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Discovery:1,500-year-old inscription indicating the home of Apostle Peter

A 1,500-year-old Greek inscription has been discovered by a team of archaeologists that points to the Apostle Peter’s home. The inscription was found on an ancient basilica close to the Sea of Galilee and it indicates that the structure was built over Apostle Peter’s home. The expedition was conducted by Israel’s Kinneret College and United States’ Nyack College. The translation of the inscription was done by Leah Di Segni of Hebrew University and Yaakov Ashkenazi of Kinneret College. It was found on a mosaic floor decorated with floral motifs. The basilica is situated in Israel’s Araj/Beit haBek and it is believed that it may be the biblical village named Bethsaida.

Christian Headlines reports:

A team of Israeli and American archaeologists has uncovered a 1,500-year-old inscription on a centuries-old basilica near the Sea of Galilee that strongly suggests the building was constructed over the home of the Apostle Peter.

The Greek inscription references the donor, “Constantine, the servant of Christ” – Constantine was a fourth-century Roman emperor who converted to Christianity – and then includes a petition for intercession from the “chief and commander of the heavenly apostles.” That latter phrase references Peter, archaeologists say.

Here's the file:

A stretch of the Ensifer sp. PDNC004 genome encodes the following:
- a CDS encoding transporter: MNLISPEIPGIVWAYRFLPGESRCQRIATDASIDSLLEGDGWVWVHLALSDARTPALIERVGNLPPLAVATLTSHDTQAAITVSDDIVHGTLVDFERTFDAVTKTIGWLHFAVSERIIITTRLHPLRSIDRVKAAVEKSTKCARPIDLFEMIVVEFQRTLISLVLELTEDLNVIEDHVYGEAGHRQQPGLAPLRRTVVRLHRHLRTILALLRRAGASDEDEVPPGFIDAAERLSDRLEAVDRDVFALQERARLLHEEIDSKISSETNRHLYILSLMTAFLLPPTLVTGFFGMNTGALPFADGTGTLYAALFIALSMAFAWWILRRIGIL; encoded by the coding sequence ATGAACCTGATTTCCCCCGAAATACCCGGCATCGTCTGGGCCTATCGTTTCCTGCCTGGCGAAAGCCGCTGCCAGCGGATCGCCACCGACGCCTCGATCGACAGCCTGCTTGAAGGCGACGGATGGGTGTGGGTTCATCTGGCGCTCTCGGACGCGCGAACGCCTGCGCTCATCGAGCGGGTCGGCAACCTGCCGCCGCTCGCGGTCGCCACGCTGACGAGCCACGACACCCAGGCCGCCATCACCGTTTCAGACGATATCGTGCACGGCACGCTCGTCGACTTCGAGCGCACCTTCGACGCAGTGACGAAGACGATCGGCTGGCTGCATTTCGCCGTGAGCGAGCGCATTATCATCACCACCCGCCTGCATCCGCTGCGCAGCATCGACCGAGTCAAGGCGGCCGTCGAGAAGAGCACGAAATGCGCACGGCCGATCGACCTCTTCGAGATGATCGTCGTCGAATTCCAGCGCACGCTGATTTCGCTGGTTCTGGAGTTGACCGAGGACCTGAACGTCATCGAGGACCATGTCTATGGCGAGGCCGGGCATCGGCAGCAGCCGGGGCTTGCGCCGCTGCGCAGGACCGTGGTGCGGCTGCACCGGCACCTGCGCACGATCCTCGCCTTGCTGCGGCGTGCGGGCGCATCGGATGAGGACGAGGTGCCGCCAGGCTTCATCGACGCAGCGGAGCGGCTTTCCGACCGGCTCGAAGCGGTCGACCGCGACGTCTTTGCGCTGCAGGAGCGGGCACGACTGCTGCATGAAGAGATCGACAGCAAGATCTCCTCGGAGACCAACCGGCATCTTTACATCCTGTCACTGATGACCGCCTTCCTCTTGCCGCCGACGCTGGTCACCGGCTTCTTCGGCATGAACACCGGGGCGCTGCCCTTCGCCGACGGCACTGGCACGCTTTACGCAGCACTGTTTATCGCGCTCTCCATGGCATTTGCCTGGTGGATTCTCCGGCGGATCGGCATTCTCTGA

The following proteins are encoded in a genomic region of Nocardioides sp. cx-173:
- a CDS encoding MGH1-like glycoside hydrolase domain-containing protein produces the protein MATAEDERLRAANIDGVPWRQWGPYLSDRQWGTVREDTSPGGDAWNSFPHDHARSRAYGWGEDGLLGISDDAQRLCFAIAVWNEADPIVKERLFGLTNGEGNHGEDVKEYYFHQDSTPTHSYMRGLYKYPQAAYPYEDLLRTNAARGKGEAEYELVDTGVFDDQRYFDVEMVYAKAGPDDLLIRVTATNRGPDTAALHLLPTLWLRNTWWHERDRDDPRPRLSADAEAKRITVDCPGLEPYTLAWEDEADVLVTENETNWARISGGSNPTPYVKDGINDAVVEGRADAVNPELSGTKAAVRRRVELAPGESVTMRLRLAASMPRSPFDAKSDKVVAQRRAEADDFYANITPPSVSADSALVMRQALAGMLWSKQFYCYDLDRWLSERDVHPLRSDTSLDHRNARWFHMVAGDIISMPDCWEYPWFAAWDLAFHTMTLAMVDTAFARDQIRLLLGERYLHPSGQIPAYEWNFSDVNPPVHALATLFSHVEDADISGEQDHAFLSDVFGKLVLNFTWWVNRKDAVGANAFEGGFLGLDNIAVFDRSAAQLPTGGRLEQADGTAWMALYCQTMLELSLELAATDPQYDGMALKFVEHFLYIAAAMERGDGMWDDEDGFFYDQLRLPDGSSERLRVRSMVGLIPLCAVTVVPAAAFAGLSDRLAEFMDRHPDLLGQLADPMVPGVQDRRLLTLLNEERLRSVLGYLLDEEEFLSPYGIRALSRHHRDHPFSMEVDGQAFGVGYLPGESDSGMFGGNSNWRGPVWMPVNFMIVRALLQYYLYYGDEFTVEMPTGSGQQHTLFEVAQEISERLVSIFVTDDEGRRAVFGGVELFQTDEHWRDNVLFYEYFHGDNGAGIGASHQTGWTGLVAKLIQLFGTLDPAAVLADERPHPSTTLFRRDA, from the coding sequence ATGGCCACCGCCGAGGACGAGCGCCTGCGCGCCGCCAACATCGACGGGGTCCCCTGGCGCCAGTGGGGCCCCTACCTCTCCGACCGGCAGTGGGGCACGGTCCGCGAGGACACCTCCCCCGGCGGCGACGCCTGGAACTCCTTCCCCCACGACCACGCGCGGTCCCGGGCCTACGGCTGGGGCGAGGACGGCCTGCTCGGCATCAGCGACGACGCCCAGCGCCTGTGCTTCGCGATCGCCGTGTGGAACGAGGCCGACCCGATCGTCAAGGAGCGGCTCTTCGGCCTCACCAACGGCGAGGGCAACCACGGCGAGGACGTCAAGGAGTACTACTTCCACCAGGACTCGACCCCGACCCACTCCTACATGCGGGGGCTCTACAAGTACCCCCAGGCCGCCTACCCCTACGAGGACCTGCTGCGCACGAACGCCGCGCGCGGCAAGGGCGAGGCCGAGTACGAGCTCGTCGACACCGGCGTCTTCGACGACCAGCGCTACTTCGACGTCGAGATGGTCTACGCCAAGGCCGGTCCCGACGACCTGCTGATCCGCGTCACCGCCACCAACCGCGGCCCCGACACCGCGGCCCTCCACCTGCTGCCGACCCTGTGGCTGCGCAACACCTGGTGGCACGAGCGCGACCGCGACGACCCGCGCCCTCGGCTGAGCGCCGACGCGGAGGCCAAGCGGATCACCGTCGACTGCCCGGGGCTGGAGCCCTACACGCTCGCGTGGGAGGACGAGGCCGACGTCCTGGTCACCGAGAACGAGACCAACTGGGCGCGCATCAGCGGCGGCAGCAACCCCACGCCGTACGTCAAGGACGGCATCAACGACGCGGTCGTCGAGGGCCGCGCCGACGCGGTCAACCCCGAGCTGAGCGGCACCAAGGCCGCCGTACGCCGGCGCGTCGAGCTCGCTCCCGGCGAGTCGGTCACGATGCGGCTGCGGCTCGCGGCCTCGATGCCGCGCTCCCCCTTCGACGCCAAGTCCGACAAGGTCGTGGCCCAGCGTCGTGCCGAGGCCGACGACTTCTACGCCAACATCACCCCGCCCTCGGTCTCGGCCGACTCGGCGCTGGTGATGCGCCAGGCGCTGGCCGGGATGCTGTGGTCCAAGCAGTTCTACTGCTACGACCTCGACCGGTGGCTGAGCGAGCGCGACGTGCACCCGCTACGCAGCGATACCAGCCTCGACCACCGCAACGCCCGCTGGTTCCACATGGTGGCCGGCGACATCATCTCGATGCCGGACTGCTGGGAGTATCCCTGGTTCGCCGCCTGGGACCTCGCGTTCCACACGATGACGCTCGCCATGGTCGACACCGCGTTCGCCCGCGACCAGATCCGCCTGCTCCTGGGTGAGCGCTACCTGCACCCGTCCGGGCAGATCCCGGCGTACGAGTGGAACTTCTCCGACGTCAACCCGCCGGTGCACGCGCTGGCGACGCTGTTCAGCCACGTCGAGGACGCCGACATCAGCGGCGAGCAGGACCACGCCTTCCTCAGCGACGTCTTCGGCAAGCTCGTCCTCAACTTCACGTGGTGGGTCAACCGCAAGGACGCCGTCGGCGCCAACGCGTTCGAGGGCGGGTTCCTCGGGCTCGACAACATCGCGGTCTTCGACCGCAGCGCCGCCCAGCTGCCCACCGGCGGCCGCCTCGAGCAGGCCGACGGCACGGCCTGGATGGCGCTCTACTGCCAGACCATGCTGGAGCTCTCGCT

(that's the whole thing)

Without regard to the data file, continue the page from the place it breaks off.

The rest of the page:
“The title’ chief and commander of the apostles’ is routinely used by Byzantine Christian writers to refer to the Apostle Peter,” a news release said.

The expedition was led by Kinneret College in Israel and Nyack College in New York. Last year, the same team announced they likely had found the famed “Church of the Apostles,” a Byzantine-period basilica at the same location that was believed to be built over the homes of Peter and his brother, Andrew.

“This discovery is our strongest indicator that Peter had a special association with the basilica, and it was likely dedicated to him,” said Steven Notley, academic director of the dig.

“Since Byzantine Christian tradition routinely identified Peter’s home in Bethsaida, and not in Capernaum as is often thought today, it seems likely that the basilica commemorates his house.”

The inscription – part of a mosaic floor in the church – was translated by Leah Di Segni (Hebrew University) and Yaakov Ashkenazi (Kinneret College), according to the news release. The mosaic is decorated with floral patterns.

The basilica is located at el Araj/Beit haBek, Israel, on the Sea of Galilee.

The team believes the location is likely the biblical village of Bethsaida.

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